Is Software Development stable? Regardless of who is going to answer this question, the response probably will not be fully affirmative.

We live in a rapidly changing environment – yesterday you were tearing your hair out over lack of the project and today… you are doing the same because of the opposite reason. Sounds familiar? Of course, it does.

IT is still in the prosperity state, more and more companies are willing to be present in the digital world, it naturally implies the situation where IT firms must grow over the time if they want to keep up the market needs. The question that one may raise here is: I want to be able to meet the needs of my clients, but given the fact that the environment is changing so fast, how can I lower the risk of failure?

Well, that is, undoubtedly a fair question. Let us quickly go through the options that companies may choose to extend their staff.

What are the models currently on the market?

There are a few options on how employment growth can be achieved, starting from the most obvious one, which is hiring a new employee directly to your company, through different outsourcing models (including body and or team leasing) ending with… we will get there.

Hiring new employees

Hiring directly a new person is not an easy task. With the support of the job/recruitment agency, you will probably optimise the whole process, however, this model tightly bounds you as an employer with a potential employee. In some cases, that is perfectly fine, however, there are situations (e.g., peaks) where you would like to be more flexible. That is where the Outsourcing-like models came in to play.


There are many different variations of the Outsourcing, to mention just a few of them: (on-|near-|off-)shoring, body leasing, team leasing. There are many companies specialised in such ways of cooperation and there are many scenarios, such a model perfectly fits in.

Based on the Antologic’s experience, there are some challenges resulting from such an approach, especially considering a long-term influence on both parties. Well, I should have started with some assumptions I made. As a company, we strongly rely on the people and the organization culture we build and we do not want to lose that. Working with partners should not force us to change our culture or to cut our employees off us.

Is there another option?

Of course, there is, we call it a long-lasting partnership. In such a cooperation model, we help our partners with staff augmentation, with the assumption of a long-term partnership. Such an approach addresses a few challenges we struggled with before introducing this option.

How does it work? It is quite a simple concept, where we supply our partners with required competencies with the assumption that our employees are fully available and dedicated to them. Depending on the maturity of such cooperation, people may be managed by the partner or in-house.

How flexible is it? Based on the gathered experience of working in such a model, I can tell that it is very elastic. We successfully implemented many projects, fully in-house (a typical outsourcing model), we have been a part of many teams (a staff augmentation) and we have been managing the projects implemented by our partners as well.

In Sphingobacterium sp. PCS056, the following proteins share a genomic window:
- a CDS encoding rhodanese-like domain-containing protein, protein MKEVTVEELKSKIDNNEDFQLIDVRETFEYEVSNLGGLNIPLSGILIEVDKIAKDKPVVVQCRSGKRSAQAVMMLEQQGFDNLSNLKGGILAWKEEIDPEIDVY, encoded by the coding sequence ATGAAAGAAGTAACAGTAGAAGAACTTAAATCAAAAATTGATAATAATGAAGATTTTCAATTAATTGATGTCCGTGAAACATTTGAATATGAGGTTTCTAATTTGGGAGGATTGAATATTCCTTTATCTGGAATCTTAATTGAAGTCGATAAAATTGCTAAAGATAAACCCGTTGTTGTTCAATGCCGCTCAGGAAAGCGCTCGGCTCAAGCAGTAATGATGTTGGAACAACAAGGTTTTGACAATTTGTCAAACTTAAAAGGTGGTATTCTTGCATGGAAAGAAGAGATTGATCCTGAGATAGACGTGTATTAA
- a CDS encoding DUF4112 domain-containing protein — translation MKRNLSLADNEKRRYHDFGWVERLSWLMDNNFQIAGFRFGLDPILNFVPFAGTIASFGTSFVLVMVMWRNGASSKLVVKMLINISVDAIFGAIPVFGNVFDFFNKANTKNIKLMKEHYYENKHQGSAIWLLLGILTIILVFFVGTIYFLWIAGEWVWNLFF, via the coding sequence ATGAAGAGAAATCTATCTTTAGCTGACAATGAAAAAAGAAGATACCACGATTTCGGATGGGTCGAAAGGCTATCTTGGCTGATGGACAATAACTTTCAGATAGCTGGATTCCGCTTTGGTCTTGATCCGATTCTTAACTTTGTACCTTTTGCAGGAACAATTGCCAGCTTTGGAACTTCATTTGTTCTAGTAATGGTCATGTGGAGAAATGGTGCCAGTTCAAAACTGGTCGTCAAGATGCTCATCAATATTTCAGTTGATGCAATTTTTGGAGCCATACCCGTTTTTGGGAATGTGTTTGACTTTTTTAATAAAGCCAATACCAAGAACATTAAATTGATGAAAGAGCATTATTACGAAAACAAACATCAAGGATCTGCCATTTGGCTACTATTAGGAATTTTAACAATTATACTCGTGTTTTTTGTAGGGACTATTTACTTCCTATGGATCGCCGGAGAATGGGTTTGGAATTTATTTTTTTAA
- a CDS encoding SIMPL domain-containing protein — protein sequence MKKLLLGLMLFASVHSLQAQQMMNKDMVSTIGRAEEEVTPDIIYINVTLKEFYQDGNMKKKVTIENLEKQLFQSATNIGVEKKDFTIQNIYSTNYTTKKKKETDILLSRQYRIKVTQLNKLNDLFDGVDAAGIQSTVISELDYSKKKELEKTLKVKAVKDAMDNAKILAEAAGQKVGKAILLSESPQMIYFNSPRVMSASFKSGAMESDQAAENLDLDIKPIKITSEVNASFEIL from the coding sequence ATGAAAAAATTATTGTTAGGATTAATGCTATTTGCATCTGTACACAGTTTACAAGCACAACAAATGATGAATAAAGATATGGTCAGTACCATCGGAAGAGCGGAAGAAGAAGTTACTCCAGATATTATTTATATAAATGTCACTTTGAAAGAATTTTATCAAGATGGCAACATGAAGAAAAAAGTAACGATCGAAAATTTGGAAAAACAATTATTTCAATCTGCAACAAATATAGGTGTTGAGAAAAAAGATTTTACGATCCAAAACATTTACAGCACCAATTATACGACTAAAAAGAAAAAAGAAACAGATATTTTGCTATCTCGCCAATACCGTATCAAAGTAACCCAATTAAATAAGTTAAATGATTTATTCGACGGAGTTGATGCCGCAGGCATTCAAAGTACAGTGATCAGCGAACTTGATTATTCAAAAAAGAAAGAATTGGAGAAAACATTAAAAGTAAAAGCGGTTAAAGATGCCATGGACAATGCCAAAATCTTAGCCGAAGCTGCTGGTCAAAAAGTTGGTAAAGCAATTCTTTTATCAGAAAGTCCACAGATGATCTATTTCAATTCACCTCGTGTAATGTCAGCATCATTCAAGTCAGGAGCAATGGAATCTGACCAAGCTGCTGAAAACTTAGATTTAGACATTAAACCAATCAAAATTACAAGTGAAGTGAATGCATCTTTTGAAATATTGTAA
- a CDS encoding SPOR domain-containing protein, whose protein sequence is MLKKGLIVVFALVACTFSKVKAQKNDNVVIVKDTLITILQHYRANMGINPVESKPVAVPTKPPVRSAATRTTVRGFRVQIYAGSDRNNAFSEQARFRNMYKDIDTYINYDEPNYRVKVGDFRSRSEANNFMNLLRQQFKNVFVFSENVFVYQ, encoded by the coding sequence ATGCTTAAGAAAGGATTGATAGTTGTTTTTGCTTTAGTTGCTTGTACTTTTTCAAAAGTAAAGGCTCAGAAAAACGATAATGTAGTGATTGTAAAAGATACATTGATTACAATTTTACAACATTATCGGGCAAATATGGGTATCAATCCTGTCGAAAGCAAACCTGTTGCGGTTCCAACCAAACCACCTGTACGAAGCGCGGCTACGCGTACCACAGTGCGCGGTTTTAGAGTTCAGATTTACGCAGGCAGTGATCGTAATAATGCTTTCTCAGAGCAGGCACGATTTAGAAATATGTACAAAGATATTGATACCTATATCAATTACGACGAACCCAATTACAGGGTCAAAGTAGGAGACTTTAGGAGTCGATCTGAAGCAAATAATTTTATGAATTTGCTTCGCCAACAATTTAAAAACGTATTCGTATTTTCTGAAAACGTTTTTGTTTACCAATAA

Hold on a second… so how does it differ from the “regular” outsourcing and a “regular” staff augmentation? Oh, you got me! It does not, it is more something we built on the top of these.

What are the profits?

OK, fine, so what are the profits? For me as a company who would like to start such a “long-lasting partnership”?


You can react to the dynamically changing environment and still keep the real risk of failure on a low level by the cost optimisations (savings on office space, recruitment costs, equipment, benefits,…). The flexibility on the number of people assigned to the given Partner also opens a few other options, including handling the peaks.

Also, as time goes, based on our experience the level of trust goes up and we can help our partners in more and more cases.

Control over staff

The Partners do not want to lose control of their contractors and that is perfectly understandable. We guarantee that our employees focus only on the given Partner and from that perspective the Partner sees him/her as a regular employee.

Can everyone become a Partner of yours then?

If we are thinking about a long-lasting partnership, the answer is NO. That may sound controversial, but it is quite easy to justify such an opinion. Based on our experience it is quite similar to the situation where you will not force two people to become friends if there is no “chemistry” between them. We tried that and unfortunately, it did not work. Instead of the creative atmosphere, where we feel that we build something together, we ended up in a toxic relationship. On the flip side, the opposite examples shown, that where both companies share a similar organisation structure and atmosphere, the results of the cooperation can be great.

Well, one may say that this is just a business and we stepped away from considering only financial aspects. To some extent, that is right – it is a business, but isn’t it better to run your business in a stable and friendly atmosphere and keep your employees happy? The answer is yours.

How to make it work?

It is worth starting with the truism: a partnership is all about treating the other company as a partner. Surprisingly, that is not always the case, trust me. Both parties must be bringing something to the table, to build something together. Based on our experience, that is the most productive way of building trust and the partnership. It requires time, it is a kind of investment. But it pays off and we have many proofs of such cases in our company.

Sounds interesting?
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